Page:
“I know you’re not connecting names with IDs, but quite frankly, I have concerns,” Nichols said. “It’s not so much that it’s an outright ‘no,’ from me, but it’s just a pause. I’d like to see it tried and tested and validated that it is not an invasion of privacy, and that would be my only concern. I like—I really like—the possibilities.”
While their opinions varied, the council members agreed to gather input from residents in a public hearing before coming to a conclusion about Blyncsy. The public hearing was scheduled for July 13, but it was moved to July 27 before being moved to Aug. 10, pending a motion. No motion was made to hold a public hearing on the matter on August 10, so the discussion of a contract with Blyncsy is unlikely to continue.
Resident JayLynn Thomas said she thought city leaders kept deferring the public hearing so people would forget about the issue, but City Clerk Melanie Briggs said they moved the first public hearing to give the city attorney’s office more time to scour through Blyncsy’s proposed contract.
The West Jordan Journal requested a copy of the contract to inform residents of the specific terms of the potential agreement, but the Office of Government Records declined the request on Blyncsy’s claim of Business Confidentiality, noting that they would not disclose “Information on the methods, services, costs and technology of the company, including how it is used by the government, who has access to it and the method by which it is maintained, installed and utilized.” To give out this information would expose “trade secrets” of the “cutting edge technology,” the denial stated.
Opinions of West Jordan Residents
West Jordan resident Kim Ratcliffe said he was aware of the potential agreement between Blyncsy and the city but became “100 percent” against the contract once he found out it couldn’t be shared with the public.
“There’s enough tracking as it is,” Ratcliffe said. “Cell carriers are already tracking, and apps can see everything you do on your phone. We don’t need any more people tracking us, and there shouldn’t be government intrusion at all.”
Kai Hintze, another West Jordan resident, said he believes people have a right to not be followed, whether that’s by other drivers on the road or by Blyncsy. Most of his neighbors would be “horrified” by the breech of privacy the system would cause if the city chose to accept the three-month trial, he said.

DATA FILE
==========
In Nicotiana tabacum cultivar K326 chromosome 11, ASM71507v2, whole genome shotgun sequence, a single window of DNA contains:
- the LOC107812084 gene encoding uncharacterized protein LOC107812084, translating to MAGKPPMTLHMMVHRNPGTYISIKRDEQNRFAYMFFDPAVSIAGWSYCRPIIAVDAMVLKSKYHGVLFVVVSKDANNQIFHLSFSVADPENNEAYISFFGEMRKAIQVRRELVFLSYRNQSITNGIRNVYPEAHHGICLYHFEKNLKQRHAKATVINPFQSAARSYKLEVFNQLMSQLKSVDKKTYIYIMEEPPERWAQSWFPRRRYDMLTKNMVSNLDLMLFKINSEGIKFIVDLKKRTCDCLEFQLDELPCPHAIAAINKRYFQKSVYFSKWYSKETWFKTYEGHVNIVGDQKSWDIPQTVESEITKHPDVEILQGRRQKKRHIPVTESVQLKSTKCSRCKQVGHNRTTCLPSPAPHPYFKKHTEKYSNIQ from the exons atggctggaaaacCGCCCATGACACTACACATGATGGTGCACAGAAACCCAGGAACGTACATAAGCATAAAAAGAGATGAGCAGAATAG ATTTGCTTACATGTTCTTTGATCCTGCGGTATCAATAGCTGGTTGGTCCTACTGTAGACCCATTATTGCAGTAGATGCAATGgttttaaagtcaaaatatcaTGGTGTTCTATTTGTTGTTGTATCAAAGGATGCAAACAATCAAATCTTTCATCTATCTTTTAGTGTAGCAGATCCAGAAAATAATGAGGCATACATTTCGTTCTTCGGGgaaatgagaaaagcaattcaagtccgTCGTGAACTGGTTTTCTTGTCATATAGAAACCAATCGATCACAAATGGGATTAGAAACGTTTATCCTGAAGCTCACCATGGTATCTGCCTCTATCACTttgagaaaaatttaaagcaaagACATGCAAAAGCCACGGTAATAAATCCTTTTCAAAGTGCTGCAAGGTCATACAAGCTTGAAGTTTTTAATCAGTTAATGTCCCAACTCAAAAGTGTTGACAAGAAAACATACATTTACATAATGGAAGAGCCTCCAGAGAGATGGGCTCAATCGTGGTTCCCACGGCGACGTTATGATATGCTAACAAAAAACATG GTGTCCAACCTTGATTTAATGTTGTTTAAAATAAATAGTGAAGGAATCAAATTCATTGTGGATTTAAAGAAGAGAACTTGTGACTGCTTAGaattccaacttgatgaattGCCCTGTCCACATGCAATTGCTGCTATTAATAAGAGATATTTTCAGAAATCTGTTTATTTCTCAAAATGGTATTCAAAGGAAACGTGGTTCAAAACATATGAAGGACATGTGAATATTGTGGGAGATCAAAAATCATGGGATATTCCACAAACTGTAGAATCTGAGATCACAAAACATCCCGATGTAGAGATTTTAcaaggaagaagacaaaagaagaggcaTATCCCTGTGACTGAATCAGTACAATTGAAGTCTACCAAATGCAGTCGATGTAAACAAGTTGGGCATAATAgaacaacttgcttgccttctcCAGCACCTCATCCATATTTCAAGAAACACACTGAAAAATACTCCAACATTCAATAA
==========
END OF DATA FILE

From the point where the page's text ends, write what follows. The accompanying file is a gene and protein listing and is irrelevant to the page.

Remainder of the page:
Thomas said she’s concerned about the safety of her children who have smartphones and other electronic devices which connect to WiFi. She said she’d hate to have their private information hacked. Blyncsy only claims to track the location, but she said she believes it’s only a matter of time before they start using their technology to trace other things.
“How easy would it be for a rogue employee to get information not supposed to? Most of us are doing banking on our phones, and there’s too much there,” Ratcliffe said. “If we open the door for a traffic study, we are opening the door for them to track other things, and we need to keep the door shut entirely.”
Blyncsy’s Security and Accuracy Precautions
Pittman said he understands resident concerns, given the new nature of the technology, but he said that his company has thought through their processes and delivers results without invading privacy. The only thing Blyncsy monitors is location, he said.
Blyncsy IDs, converted from MAC addresses, are 64 characters of letters, numbers and symbols, and are not tagged to people, making it impossible to identify a person by their device, Pittman said.
“There’s something crazy, like 3,300 trillion amounts of combinations, so it would take even a supercomputer a number of years to cipher even one line (of a Blyncsy ID), and that line wouldn’t help them to decipher the rest,” he said. “There’s no way for someone in the company to find out who you are. There is no ‘uber God mode’ that we can go into.”
Pittman considers Blyncsy one of the safest big data companies available. Legislators passed Pittman’s Data Privacy Best Practices Act almost unanimously at the last legislative session which prohibits government to use Blyncsy data to prosecute a crime and protects location-data privacy of consumers.